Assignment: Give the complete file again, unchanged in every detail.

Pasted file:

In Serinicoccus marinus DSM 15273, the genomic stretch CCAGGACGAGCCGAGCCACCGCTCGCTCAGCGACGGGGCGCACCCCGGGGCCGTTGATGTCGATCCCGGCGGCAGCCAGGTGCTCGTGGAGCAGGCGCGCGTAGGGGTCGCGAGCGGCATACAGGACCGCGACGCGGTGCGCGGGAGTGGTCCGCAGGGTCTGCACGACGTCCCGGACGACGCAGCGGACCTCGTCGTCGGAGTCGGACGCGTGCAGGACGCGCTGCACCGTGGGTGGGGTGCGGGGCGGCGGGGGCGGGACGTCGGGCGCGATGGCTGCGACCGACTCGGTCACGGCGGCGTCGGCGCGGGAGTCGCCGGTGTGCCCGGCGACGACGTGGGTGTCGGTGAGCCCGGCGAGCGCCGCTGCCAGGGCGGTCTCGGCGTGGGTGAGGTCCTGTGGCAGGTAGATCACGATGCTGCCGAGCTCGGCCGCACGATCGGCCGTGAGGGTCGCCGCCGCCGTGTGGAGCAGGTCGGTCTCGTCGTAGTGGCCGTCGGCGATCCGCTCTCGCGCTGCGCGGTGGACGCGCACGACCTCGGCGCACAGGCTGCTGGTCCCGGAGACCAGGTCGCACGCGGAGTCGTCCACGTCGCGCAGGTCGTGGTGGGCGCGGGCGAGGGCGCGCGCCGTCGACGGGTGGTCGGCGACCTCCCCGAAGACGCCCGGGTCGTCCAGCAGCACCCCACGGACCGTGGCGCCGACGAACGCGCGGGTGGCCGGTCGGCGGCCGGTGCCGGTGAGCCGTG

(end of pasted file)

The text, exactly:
In Serinicoccus marinus DSM 15273, the genomic stretch CCAGGACGAGCCGAGCCACCGCTCGCTCAGCGACGGGGCGCACCCCGGGGCCGTTGATGTCGATCCCGGCGGCAGCCAGGTGCTCGTGGAGCAGGCGCGCGTAGGGGTCGCGAGCGGCATACAGGACCGCGACGCGGTGCGCGGGAGTGGTCCGCAGGGTCTGCACGACGTCCCGGACGACGCAGCGGACCTCGTCGTCGGAGTCGGACGCGTGCAGGACGCGCTGCACCGTGGGTGGGGTGCGGGGCGGCGGGGGCGGGACGTCGGGCGCGATGGCTGCGACCGACTCGGTCACGGCGGCGTCGGCGCGGGAGTCGCCGGTGTGCCCGGCGACGACGTGGGTGTCGGTGAGCCCGGCGAGCGCCGCTGCCAGGGCGGTCTCGGCGTGGGTGAGGTCCTGTGGCAGGTAGATCACGATGCTGCCGAGCTCGGCCGCACGATCGGCCGTGAGGGTCGCCGCCGCCGTGTGGAGCAGGTCGGTCTCGTCGTAGTGGCCGTCGGCGATCCGCTCTCGCGCTGCGCGGTGGACGCGCACGACCTCGGCGCACAGGCTGCTGGTCCCGGAGACCAGGTCGCACGCGGAGTCGTCCACGTCGCGCAGGTCGTGGTGGGCGCGGGCGAGGGCGCGCGCCGTCGACGGGTGGTCGGCGACCTCCCCGAAGACGCCCGGGTCGTCCAGCAGCACCCCACGGACCGTGGCGCCGACGAACGCGCGGGTGGCCGGTCGGCGGCCGGTGCCGGTGAGCCGTG